Jan 29, 2005 | 05:23 GMT

6 mins read

Ukraine: The Quiet Before the Storm

By Peter Zeihan Well, this was certainly a whopper of a week in Ukraine. As a bit of a backgrounder, Ukraine has finally finished its presidential election process, which featured everything from a poisoning to a secessionist threat. The initial run-off between government candidate Viktor Yanukovich and opposition candidate Viktor Yushchenko ended in acrimony, with the opposition — backed to the hilt by the West — charging fraud. The result, after an ocean of Western pressure, a conveniently worded Supreme Court ruling and surprising last-minute inactivity in Russia, was a new run-off election that Yushchenko won handily. Needless to say, the West found the revote far more to its liking, both in terms of procedures and results. On Jan. 23, the legal wrangling was tidied up and Yushchenko was sworn in as Ukraine's newest president. Ukraine is the single most strategic piece of real estate in Russia's world. It is a plain stretching deep into the Russian heartland, across which it is quite easy to drive armored divisions. It also plays host to Russia's only deepwater, warm-water naval base, as well as the majority of Russia's major infrastructure connections to the outside world. Ukraine's potential Western alignment — the very topic on which Yushchenko campaigned — would make Russia an utterly indefensible entity. Unsurprisingly, Russian President Vladimir Putin — via spin doctors and in person — campaigned for the far more pro-Russian Yanukovich in an attempt to peg Ukraine firmly in the Russian camp. Conversely, for the West it was a strategic opportunity to push Russia to the wall that was eagerly seized by U.S. and European hands alike. In the end, Putin quietly stepped aside. Ukraine's new president has more than simply the East and West to bridge or spurn. He also has his own country's unity to somehow preserve. This is infinitely complicated by the fact that the Ukrainian rope is the East-West tug-of-war in microcosm. Yushchenko received more support in the west, while Yanukovich clearly dominated the south and east. This is more than regions rooting for their local boys; it is an issue of base identity. Ukrainian is the dominant language in the west; Russian pervades in the east. Western Ukrainians have friends and family in the newly expanded European Union; eastern Ukrainians look the other direction for kin and culture. Western Ukraine's trade with Europe continues to climb; Soviet-era infrastructure planning considered eastern Ukraine and southwest Russia to be a single entity. There are even separate flavors of Ukrainian Orthodox Christianity, one of which looks to Moscow instead of Kiev for religious and moral guidance.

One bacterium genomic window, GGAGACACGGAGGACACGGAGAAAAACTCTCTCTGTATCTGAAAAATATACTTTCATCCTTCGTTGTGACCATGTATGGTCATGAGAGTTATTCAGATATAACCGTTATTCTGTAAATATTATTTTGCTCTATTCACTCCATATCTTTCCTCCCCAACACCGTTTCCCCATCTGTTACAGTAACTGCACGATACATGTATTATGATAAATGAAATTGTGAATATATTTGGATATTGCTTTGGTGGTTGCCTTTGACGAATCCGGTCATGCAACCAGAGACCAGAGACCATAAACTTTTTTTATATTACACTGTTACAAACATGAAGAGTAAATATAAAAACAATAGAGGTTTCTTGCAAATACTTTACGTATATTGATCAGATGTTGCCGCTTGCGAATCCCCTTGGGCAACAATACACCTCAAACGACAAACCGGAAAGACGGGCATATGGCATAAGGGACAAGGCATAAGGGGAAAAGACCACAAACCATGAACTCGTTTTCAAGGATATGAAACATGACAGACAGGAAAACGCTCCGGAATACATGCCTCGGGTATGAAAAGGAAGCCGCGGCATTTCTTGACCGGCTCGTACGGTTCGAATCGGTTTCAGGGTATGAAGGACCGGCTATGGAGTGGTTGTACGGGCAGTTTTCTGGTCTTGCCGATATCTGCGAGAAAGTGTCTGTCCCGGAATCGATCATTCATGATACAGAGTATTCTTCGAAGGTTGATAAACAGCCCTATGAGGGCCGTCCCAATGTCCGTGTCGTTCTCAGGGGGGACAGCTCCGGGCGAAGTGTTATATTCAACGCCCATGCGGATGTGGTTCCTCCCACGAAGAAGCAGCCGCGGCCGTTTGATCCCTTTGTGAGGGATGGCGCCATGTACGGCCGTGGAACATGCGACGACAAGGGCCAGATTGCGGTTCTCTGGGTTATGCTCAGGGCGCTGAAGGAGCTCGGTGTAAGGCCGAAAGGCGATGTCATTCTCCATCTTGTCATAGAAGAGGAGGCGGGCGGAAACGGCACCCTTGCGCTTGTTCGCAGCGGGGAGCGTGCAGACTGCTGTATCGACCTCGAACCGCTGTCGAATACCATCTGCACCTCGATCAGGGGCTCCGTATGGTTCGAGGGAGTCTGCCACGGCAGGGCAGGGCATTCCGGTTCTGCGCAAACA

Keeping such a bifurcated entity intact would be a daunting challenge for anyone. It is no surprise that Ukraine never existed as an independent entity until 1991. Other such "states" in similar circumstances have found their centripetal desires insufficient for the task. Before all is said and done, Ukraine, too, likely will find itself broken. This probably will not take the form of secession — that would require a clear, sharp split that does not exist; the two halves of Ukraine bleed heavily into one another. That leaves the probability of a civil war. The question in our mind is whether such a split would feel more like the velvet divorce of Czechoslovakia, the granite genocide of the Yugoslav wars or the subjugation of the Confederacy in the United States. Considering the interests of the great powers in this particularly piece of property, ill omens abound. Making matters worse, an early split is more likely than a later one. Yushchenko is not an idiot — he fully realizes he has a balancing act of heroic proportions ahead of him — but he remains limited by the choices of his past. For his orange revolution to succeed, he had to close ranks across the Ukrainian opposition and form a united front. This forced him into condominium with one Yulia Timoshenko, without whom his political movement would likely have failed. Timoshenko is a feisty Ukrainian oligarch whose anti-Russianness is overpowered only by her anti-Russianness. Her deliciously checkered past speaks of (alleged) asset-stripping deals as complex as her braids, (alleged) bribery as dire as her face is beautiful and a creativity that she uses with equal aplomb when charming audiences or gutting opponents. She is not much liked in eastern Ukraine. The Russians do not much care for her either. In fact, they have a warrant out for her arrest. On Jan. 24, Yushchenko made her his prime minister. When Yushchenko was in Moscow later that day to attempt to convince Putin that all was well with bilateral relations, there were a great many awkward, stony silences. It is difficult to imagine a more polarizing personality being put into a more domestically or internationally critical position. Actually, there is one: the Ukrainian presidency. Courtesy of Yushchenko's dioxin poisoning, Timoshenko is less than a step away. The Russians are understandably irate. Not only do they believe that Ukraine was stolen from them, there is a distinct possibility that Timoshenko could be the country's leader in short order. Shortly after leaving Russia, Yushchenko arrived in the European Union to declare EU membership to be Ukraine's short-term goal, leaving the Kremlin — and Ukraine's Russofied east — with absolutely no doubt as to what would happen should it patiently wait for events to unfold. The clock is ticking, and the likelihood of a peaceful Ukrainian waltz to the West requires optimism on a scale that STRATFOR simply cannot fathom. Neither can Moscow, which already has given an indication of what lies ahead when it chose not to rescind the bribery charges against its neighbor's new prime minister. Intelligence gathered from eastern Ukraine can best be translated as a low growl. Even if Russia as a state and a culture decides to swallow hard and let Yushchenko lead Ukraine its own way — something we consider ludicrously unlikely — the Ukrainian crisis will be far from over. It is not the kind of simple political squabble that happens regularly in the West. This is a fight over the soul of the country that Russia and the West both intruded upon for their own interests. For now, the West has the upper hand, but it would be foolish to assume this will remain the natural state of affairs. Nearly 20 percent of the Ukrainian population not only speaks Russian, they are Russian by ethnicity. It will not take much support — if any — from the outside to get them to stand up for themselves.